ALBERTON RECORD / 14 JUNE 2020 - 07.23 / ANNETTE VAN SCHALKWYK
SA Rugby had made a dramatic change in its transformation progress in 2019.
South African Rugby had made a dramatic gear change in its transformation progress in 2019, the organisation announced on June 9, following the completion of its annual audit.
SA Rugby’s transformation barometre had leapt from 59 per cent success in 2018 to 81 percent a year later in the first year of the organisation’s refocused Strategic Transformation Development Plan 2030 (STDP 2030).
South African Rugby had made a dramatic gear change in its transformation progress in 2019, according to CEO of SA Rugby Jurie Roux. Photo: Annette van Schalkwyk.
SA Rugby achieved success in 38 of its 47 areas of measurement in the dimensions of access; demographics and empowerment:
The numbers of rugby-playing schools and clubs exceeded the targets; demographic targets for generic black players and black African players were achieved in eight out of nine national teams and 16 of 18 targets were achieved in coaching, refereeing, team support staff, board members and SA Rugby staff.
The nine areas in which SA Rugby was short of its targets were in black sports psychologists, failing to field either an u-18 women’s national team or u-16 or u-17 male national team and at the senior male national level where the target for black African representation was achieved but generic black representation was at 38 per cent to a target of 45 per cent.
“We are very satisfied with the progress we have made,” said Jurie Roux, SA Rugby CEO.
“The advances made in the first year of STDP 2030 are a testimony to the commitment of the organisation to our goals and the benefits that will accrue to the sport as well as the nation when we succeed. “It’s great credit to our rugby department and strategic performance management department that we’ve been able to go into high gear in our transformation process.”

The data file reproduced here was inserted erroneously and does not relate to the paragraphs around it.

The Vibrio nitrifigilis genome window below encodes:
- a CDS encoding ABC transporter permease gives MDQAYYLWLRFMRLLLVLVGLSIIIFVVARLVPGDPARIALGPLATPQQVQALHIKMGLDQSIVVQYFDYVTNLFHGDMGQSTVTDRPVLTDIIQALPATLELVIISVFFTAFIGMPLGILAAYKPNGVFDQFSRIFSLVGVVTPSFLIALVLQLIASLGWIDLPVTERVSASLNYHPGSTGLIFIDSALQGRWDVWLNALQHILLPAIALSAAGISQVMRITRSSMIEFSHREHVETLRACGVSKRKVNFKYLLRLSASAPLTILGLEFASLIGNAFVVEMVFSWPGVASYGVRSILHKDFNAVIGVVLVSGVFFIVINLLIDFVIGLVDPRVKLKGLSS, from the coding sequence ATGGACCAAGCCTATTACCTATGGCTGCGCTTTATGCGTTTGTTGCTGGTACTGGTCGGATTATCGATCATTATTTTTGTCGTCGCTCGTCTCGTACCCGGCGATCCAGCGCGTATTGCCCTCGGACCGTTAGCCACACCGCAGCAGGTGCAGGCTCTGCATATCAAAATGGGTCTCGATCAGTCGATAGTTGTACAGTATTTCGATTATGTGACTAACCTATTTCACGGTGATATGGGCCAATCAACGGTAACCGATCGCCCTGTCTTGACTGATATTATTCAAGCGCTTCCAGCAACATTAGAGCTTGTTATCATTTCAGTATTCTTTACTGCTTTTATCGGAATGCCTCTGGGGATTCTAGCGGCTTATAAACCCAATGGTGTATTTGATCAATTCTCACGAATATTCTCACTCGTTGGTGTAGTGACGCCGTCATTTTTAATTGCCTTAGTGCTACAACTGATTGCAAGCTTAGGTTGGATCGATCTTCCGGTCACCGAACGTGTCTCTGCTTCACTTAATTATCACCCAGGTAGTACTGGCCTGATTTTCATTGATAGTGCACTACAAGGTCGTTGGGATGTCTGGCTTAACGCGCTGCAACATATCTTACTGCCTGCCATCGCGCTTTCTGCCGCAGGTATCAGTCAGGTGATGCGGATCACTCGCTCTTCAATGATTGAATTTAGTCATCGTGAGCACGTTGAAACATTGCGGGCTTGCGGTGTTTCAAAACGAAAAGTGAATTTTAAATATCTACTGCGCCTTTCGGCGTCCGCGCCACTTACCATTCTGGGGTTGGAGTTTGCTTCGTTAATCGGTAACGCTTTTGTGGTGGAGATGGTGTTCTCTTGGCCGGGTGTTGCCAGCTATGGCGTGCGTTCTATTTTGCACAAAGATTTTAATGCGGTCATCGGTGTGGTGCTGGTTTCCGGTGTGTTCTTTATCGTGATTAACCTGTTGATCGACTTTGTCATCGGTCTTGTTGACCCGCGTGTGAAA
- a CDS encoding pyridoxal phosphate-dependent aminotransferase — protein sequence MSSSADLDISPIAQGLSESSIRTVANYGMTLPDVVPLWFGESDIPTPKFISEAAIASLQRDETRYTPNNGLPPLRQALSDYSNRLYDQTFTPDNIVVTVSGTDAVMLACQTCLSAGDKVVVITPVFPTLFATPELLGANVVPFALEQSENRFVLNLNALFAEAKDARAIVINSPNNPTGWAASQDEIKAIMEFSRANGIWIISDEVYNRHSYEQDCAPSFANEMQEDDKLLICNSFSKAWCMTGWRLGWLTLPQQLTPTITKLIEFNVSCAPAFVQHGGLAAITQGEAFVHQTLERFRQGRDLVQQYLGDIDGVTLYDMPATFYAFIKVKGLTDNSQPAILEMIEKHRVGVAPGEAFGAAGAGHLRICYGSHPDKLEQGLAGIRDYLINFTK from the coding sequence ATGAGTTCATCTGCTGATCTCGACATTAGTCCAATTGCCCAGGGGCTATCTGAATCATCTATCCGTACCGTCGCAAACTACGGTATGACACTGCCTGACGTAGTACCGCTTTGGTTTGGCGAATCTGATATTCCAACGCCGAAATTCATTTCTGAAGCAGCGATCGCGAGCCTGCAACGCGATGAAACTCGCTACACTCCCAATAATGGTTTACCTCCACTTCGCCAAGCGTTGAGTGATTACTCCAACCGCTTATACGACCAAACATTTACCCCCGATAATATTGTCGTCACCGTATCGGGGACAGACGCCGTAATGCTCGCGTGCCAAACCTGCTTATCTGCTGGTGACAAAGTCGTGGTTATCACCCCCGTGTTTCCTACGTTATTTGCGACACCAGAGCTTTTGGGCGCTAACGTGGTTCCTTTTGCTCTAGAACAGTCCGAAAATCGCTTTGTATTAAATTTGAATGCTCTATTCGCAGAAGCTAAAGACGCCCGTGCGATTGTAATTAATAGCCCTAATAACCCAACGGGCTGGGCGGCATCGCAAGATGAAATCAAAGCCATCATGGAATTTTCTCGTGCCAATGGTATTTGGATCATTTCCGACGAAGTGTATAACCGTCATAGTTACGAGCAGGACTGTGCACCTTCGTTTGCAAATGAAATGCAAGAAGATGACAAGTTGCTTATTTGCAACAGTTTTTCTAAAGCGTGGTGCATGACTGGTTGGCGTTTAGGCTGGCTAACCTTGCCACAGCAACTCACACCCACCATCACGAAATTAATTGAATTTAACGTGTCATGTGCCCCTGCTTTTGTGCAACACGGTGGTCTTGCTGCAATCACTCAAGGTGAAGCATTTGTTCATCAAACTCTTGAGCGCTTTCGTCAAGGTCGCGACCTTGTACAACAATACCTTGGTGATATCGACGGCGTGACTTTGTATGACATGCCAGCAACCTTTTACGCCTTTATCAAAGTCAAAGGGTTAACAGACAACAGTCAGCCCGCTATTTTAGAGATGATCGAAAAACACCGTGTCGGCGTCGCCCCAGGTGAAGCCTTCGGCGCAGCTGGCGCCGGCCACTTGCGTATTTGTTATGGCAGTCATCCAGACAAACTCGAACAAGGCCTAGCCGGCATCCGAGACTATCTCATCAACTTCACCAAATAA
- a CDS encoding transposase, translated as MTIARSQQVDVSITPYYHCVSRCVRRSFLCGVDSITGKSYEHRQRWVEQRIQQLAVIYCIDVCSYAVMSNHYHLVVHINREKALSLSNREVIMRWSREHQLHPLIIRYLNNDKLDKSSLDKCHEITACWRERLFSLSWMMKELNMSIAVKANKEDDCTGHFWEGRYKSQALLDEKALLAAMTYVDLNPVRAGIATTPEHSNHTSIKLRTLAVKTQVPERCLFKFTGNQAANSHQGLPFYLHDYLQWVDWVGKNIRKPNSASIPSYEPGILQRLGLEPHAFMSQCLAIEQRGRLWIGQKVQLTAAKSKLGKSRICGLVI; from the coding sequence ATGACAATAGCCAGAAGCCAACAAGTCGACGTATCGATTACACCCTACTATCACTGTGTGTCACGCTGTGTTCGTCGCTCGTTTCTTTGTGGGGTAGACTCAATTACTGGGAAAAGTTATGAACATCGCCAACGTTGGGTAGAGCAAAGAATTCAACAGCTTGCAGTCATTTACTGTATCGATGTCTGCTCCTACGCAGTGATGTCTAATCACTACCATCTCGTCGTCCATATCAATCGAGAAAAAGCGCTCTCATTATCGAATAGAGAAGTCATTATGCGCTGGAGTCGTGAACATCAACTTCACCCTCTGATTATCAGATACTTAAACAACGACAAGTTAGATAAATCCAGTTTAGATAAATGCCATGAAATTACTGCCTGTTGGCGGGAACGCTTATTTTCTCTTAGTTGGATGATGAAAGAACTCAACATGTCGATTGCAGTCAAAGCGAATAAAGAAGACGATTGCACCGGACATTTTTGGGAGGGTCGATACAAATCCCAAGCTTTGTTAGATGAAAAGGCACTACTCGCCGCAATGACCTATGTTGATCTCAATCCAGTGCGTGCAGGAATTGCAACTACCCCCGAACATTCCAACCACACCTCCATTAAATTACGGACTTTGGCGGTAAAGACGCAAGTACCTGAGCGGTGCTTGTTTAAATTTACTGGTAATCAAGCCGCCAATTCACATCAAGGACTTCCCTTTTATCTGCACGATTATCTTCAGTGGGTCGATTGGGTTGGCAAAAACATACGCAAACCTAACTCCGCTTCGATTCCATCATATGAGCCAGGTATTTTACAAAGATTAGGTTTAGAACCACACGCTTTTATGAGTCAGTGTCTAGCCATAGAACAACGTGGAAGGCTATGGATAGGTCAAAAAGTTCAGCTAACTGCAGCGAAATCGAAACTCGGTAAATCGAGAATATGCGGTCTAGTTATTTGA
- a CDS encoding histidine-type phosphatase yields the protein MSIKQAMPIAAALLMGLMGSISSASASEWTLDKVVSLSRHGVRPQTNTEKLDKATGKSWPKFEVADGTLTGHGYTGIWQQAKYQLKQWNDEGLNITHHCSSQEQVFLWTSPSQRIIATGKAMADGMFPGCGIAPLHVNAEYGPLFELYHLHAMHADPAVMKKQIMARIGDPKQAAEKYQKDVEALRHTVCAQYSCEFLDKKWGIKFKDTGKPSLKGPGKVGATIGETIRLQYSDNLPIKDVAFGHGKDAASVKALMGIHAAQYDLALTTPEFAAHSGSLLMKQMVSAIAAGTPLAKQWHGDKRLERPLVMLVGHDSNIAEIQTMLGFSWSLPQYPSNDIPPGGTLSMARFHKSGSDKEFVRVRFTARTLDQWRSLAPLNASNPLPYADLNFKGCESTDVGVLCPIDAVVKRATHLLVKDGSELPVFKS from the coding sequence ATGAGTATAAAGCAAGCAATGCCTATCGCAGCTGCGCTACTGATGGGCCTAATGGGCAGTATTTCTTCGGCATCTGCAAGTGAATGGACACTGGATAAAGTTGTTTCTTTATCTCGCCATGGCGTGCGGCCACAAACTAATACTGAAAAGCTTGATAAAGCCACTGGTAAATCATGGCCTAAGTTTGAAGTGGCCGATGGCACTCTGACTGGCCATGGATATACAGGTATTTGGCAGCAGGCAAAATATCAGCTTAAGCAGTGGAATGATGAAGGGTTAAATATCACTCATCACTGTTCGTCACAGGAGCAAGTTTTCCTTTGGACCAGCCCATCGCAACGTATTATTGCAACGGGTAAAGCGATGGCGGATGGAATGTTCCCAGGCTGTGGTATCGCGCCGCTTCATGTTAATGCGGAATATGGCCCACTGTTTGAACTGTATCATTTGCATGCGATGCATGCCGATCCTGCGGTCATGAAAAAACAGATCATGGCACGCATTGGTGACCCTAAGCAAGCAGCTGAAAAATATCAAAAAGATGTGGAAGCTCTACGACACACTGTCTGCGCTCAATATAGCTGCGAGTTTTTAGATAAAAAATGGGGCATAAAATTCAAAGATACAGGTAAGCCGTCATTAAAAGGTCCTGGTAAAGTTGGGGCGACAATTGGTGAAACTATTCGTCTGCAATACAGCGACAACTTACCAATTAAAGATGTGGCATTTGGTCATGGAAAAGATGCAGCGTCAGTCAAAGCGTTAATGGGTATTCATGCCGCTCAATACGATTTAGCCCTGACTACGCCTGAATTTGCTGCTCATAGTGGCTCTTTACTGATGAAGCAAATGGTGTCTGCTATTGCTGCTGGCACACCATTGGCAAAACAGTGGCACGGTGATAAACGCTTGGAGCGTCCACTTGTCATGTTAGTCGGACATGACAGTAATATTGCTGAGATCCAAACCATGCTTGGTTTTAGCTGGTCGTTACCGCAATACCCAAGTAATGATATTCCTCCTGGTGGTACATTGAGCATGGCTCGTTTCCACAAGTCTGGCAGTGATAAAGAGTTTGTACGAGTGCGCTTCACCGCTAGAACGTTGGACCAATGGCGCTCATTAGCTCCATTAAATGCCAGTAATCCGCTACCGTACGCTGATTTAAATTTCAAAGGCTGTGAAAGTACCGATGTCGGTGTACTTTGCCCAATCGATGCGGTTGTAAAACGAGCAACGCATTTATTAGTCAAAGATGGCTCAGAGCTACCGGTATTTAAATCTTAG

Roux also praised all 14 provincial unions who had each achieved a minimum of 60 per cent of their agreed targets in the provincial barometre, which was measured against similar dimensions at a provincial level. “The collective responsibility taken by provincial leadership has been commendable,” said Roux.
“Their improvement impacted on the national improvement.” The results show a marked improvement on the findings of the Eminent Persons’ Group, which reported its 2018 findings over the weekend. SA Rugby was praised in the report for “the high quality of data input” with an overall barometre achievement of 59 per cent, which was consistent with the previous two years.
The EPG, established by the Department of Sport, Arts and Culture, sets the pass mark at 50 per cent, the point at which federations can face sanctions from the minister.
The EPG also referenced the separate National Transformation Charter, which sets goals for sport to achieve by 2030. Against those future measures, SA Rugby achieved 43 per cent achievement in 2018. However, the impact of the 2019 initiatives had seen that rise to 61 per cent in SA Rugby’s audit.
“It’s clear that the first year of STDP2030 was a positive step in the right direction on our collective transformation journey towards an accessible, equitable, sustainable, demographically representative and competitive rugby system,” said Roux.
“We have many exciting challenges, such as growing the game of women’s rugby and to continue to increase the number of black Africans at all levels of the game. “But we moved the needle in 2019 in areas such as B-BBEE compliance among the membership with 80 per cent now reaching level four or better, and we expect to do the same in other focus areas between now and 2030.”
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